Some dealers are advertising the list price of cars on their web sites, then demanding up to $5,000 above list as well as, in some cases, over $2,000 for filing paperwork with states, not including government fees or taxes. The Federal Trade Commission has proposed rules which would, among other things, require dealers to advertise actual selling prices (including paperwork fees).
The rules would also ban add-ons that provide no benefit, require online lists of prices for optional finance and insurance products, stop dealers from misleading customers about lease rates by using false online claims, and stop including rebates which aren’t available to everyone in the listed prices. The exact rules can be seen in this PDF file (at ftc.gov)
This photo is only used for illustration.
The National Auto Dealers Association is furiously fighting these proposed rules, which were passed by a four-to-one vote by the FTC’s commissioners. NADA chief Michael Stanton claimed the requirements were “completely unwarranted, redundant and ineffectual,” and wrote that the “complexity” of the new rules would increase prices (they would certainly increase advertised prices). NADA’s position is generally that dealers are honest and need no regulation.
The FTC developed the rules after analyzing its own actions against certain dealerships and gathering a good deal of input from car buyers. The agency noted that more than half of dealerships’ gross profit ($2,444 per car in 2020) was from financing and insurance and add-on services (“F&I”). Used cars brought even higher profits, $2,675 per vehicle, more than a third of which came from F&I. Since then, with car shortages across the industry, dealerships have taken advantage of the situation by tacking on extra fees and posting cars on their web sites which have already been sold—at prices that are unattainable.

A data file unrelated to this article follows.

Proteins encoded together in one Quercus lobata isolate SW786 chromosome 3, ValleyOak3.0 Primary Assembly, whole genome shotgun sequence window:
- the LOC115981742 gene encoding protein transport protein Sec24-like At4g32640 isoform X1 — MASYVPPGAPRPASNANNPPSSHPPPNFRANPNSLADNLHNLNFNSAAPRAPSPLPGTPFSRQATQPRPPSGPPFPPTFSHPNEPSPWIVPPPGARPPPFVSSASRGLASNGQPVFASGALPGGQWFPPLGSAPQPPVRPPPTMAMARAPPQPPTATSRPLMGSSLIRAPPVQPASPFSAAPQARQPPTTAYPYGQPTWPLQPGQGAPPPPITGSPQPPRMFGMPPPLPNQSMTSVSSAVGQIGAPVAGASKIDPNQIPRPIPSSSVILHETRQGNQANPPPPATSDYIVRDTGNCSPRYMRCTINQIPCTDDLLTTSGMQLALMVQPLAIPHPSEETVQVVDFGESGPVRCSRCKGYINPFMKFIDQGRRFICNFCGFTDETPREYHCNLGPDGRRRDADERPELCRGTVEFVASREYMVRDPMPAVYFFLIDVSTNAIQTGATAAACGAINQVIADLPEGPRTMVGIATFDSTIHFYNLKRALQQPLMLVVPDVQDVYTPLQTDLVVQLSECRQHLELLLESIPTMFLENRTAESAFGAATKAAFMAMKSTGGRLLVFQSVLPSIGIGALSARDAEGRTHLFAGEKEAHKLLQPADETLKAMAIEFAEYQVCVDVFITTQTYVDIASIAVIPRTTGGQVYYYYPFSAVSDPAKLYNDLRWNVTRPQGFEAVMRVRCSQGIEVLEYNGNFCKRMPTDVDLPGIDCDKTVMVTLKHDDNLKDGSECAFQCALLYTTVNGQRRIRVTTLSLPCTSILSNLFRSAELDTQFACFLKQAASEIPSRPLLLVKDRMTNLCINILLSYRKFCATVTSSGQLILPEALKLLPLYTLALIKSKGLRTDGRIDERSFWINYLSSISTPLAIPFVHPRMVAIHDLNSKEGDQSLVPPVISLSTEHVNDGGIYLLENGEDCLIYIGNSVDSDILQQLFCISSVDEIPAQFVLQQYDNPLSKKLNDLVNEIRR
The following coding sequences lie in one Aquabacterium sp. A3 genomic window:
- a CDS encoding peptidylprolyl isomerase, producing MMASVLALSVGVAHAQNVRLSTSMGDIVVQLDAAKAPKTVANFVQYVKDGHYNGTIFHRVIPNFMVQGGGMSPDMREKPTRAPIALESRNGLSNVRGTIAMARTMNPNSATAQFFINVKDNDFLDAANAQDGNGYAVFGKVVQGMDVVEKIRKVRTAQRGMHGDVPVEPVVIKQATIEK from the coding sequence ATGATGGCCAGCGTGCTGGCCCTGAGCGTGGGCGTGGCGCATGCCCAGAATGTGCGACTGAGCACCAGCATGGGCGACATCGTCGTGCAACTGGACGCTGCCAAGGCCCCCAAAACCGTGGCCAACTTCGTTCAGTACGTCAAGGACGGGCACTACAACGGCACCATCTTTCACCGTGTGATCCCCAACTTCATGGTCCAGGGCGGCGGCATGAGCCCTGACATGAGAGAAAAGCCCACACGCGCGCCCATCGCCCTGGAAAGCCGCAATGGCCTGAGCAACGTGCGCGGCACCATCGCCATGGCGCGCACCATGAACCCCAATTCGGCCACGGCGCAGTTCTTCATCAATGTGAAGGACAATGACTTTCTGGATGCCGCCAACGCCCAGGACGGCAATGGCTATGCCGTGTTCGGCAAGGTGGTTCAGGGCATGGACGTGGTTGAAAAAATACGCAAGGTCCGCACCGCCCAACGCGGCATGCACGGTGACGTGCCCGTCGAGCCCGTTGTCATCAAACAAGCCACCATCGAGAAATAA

Stellpower conducted a brief survey of local dealerships and discovered that the majority of dealers are charging above list price, and also telling customers they can come in for test drives of cars they do not actually stock. The price above list varies between $500 (plus a mandatory $2,000 “paperwork fee”) to $4,000-to-$5,000, the latter in force at every Hyundai-Kia dealer contacted and one Chevrolet dealer out of three contacted. The dealership pictured below was not part of this exercise.
To file a comment, see the Regulations.gov comments site.
15 thoughts on “Dealers will advertise real car prices—unless dealers gets their way; comments are open”
Thank you for clarifying that for me, David. I can’t help it; I’m from New York.
Have a great weekend, David!
You too! And spread the word! (replying to this one because we can’t have long threads in the comments)
Comment filed in support of this new regulatory action. What the dealerships in Metro Detroit get away with should be a crime.
Thanks! Sadly I think you have the best dealerships in the country – you can imagine what it’s like out here.
Oof! If this is the standard for good, I don’t want to buy in the markets elsewhere. A little YouTube research will allow the informed consumer can see the shell games they run, and they’re common practice.
I believe this is the right move. Too many shenanigans going on when it comes to the actual price of the car. I welcome this change.
File a comment! – NADA is likely to flood it with pro-dealer comments.
What’s your point David? I’m not too clear on where you are coming from.
This is Michael, not “Anonymous “
These SHADY dealerships and their political arm (N.A.D.A.) are just trying to get ahead of the S**t Storm (See 2008-2009) that will again destroy their sales #s and profits. Thank you F.T.C. Our tax dollars at work for a change.
My point is that ordinary people have to submit comments in favor of the new rules if they like them, because agencies do respond to comments. Dealerships are certainly going to be opposing the rules, so those who want them have to submit positive comments. (Responding to your “anonymous” posts.)
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